In addition to the above visualisation services Flood Map is also available to the public (as well as Government and our professional and commercial partners) via our DataShare portal (http://www.geostore.com/environment-agency).  It is available as an OGC compliant Web Map Service (WMS) or Web Feature Service (WFS) – simply copy and paste the url into any compatible GIS software, or indeed Google Earth, to view the data.  All three methods provide access to full country coverage of the data. 

To obtain a (free) licence to use the WMS/WFS within your own (non-commercial) website please contact data.info@environment-agency.gov.uk.  Please note - we strongly recommend use of a WMS to ensure the data remains current (as it is regularly updated).

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Environment Agency Flood Data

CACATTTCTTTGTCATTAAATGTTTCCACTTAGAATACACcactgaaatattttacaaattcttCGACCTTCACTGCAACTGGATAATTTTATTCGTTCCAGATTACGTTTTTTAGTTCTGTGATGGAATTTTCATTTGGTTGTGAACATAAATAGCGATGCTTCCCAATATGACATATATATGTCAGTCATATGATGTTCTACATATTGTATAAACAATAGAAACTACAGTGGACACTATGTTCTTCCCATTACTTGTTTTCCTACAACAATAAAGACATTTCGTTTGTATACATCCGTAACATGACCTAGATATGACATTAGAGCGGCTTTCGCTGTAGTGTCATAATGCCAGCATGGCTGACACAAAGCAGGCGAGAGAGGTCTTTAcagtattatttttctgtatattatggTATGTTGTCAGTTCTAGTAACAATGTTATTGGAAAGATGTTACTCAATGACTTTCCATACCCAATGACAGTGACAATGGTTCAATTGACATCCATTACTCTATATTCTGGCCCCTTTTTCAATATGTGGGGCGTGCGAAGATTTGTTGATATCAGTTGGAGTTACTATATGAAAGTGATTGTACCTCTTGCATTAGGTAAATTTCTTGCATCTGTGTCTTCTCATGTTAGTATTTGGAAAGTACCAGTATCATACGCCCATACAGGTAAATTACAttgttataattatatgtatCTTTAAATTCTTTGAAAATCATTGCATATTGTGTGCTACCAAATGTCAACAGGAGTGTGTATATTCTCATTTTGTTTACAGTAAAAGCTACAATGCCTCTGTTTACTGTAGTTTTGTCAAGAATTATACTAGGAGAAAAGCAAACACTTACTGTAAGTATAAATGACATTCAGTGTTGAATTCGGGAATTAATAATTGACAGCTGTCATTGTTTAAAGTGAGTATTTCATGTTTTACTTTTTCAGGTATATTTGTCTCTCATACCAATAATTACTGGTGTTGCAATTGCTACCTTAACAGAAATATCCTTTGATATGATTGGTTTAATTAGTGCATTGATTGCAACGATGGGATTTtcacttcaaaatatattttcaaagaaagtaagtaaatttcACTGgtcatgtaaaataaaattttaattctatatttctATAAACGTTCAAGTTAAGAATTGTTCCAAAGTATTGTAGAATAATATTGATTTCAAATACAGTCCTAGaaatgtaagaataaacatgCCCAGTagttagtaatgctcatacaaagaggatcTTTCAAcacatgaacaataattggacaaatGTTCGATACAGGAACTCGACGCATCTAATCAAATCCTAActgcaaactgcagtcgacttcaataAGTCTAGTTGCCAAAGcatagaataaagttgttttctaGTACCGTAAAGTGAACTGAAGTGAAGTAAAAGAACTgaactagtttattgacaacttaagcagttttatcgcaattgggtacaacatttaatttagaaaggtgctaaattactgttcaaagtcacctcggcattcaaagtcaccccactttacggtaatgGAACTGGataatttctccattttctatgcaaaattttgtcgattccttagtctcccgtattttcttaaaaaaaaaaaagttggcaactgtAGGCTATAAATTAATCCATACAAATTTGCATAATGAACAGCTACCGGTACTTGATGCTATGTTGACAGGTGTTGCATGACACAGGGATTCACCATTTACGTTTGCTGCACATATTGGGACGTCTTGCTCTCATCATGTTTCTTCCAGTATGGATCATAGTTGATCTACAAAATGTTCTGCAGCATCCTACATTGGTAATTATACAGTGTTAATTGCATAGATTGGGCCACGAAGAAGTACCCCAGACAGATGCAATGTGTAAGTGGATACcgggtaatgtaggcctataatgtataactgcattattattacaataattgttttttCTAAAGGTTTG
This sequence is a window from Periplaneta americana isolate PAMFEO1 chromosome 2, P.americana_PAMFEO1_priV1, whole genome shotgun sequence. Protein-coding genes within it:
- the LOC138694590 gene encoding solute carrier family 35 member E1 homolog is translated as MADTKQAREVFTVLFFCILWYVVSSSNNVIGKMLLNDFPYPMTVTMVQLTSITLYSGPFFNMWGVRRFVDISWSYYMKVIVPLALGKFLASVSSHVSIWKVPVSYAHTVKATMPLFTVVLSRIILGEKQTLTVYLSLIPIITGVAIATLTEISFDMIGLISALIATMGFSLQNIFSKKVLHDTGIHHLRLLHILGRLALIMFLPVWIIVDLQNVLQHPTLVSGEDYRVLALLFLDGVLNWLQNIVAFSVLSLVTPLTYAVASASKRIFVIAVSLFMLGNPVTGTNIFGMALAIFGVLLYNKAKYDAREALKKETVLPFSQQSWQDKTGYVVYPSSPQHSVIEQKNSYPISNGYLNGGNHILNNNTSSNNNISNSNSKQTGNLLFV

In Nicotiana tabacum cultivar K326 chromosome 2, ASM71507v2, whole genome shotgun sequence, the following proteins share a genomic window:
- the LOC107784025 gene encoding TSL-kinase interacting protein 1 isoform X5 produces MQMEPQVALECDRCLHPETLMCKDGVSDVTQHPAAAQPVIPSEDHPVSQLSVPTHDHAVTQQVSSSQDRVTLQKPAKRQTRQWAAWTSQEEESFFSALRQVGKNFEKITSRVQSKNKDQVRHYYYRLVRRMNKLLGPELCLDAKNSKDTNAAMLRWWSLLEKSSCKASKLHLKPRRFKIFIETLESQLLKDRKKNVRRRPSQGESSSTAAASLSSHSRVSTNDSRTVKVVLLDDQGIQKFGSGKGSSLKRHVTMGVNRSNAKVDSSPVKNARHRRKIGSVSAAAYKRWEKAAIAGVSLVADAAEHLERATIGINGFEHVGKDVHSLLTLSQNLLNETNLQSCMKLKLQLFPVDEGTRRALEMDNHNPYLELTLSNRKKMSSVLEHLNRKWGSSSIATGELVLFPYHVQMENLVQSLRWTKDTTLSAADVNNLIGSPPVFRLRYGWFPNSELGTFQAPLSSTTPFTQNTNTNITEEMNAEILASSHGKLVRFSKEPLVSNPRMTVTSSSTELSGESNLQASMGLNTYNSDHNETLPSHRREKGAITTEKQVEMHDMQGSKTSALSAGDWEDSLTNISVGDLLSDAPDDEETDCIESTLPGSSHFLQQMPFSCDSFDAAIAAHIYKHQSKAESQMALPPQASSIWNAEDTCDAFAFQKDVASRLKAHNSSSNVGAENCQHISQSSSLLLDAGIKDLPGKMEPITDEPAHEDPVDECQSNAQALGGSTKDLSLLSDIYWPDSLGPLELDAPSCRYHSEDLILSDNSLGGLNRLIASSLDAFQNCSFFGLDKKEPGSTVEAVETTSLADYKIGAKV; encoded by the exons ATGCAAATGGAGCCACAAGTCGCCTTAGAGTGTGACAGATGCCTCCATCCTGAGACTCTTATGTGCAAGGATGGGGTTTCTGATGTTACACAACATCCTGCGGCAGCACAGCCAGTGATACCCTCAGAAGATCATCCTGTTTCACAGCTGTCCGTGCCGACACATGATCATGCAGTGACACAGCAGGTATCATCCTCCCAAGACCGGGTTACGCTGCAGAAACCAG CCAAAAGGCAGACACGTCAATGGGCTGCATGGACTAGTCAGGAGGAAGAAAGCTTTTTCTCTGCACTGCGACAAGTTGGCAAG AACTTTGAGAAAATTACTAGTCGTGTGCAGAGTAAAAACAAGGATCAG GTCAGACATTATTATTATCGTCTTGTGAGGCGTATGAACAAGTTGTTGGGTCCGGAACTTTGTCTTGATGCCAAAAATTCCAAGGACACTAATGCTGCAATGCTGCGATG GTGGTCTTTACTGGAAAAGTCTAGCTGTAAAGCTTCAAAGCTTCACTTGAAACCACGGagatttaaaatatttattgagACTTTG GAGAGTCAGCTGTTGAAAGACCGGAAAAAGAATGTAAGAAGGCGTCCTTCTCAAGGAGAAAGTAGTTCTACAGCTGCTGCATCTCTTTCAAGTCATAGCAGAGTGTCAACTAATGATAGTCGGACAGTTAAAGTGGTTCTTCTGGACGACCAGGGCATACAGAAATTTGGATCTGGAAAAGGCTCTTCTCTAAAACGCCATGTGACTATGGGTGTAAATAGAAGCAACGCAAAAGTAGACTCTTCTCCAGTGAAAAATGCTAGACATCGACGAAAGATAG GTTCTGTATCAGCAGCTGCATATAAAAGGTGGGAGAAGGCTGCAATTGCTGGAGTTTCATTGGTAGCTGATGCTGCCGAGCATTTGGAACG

Chris,

Thanks for your note. This data request is about open data release of the underlying bulk datasets. Public view access to the EA's Flood Map, for applications where that is a viable approach, is not really at issue. However it's useful to have the links for reference.

-- Owen Boswarva, 29/07/2013

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Not a "quality/format issue"

The status assigned to this request is clearly wrong. The dataset is not available for re-use as open data.

Environment Agency flood mapping data has substantial potential to deliver both economic and social benefits. The barrier to open data release is not simply a "quality/format issue". On the contrary, as the data is available for licensing on commercial terms it has already been quality-approved and packaged for re-use; the quality and format are both fine.

-- Owen Boswarva, 06/09/2013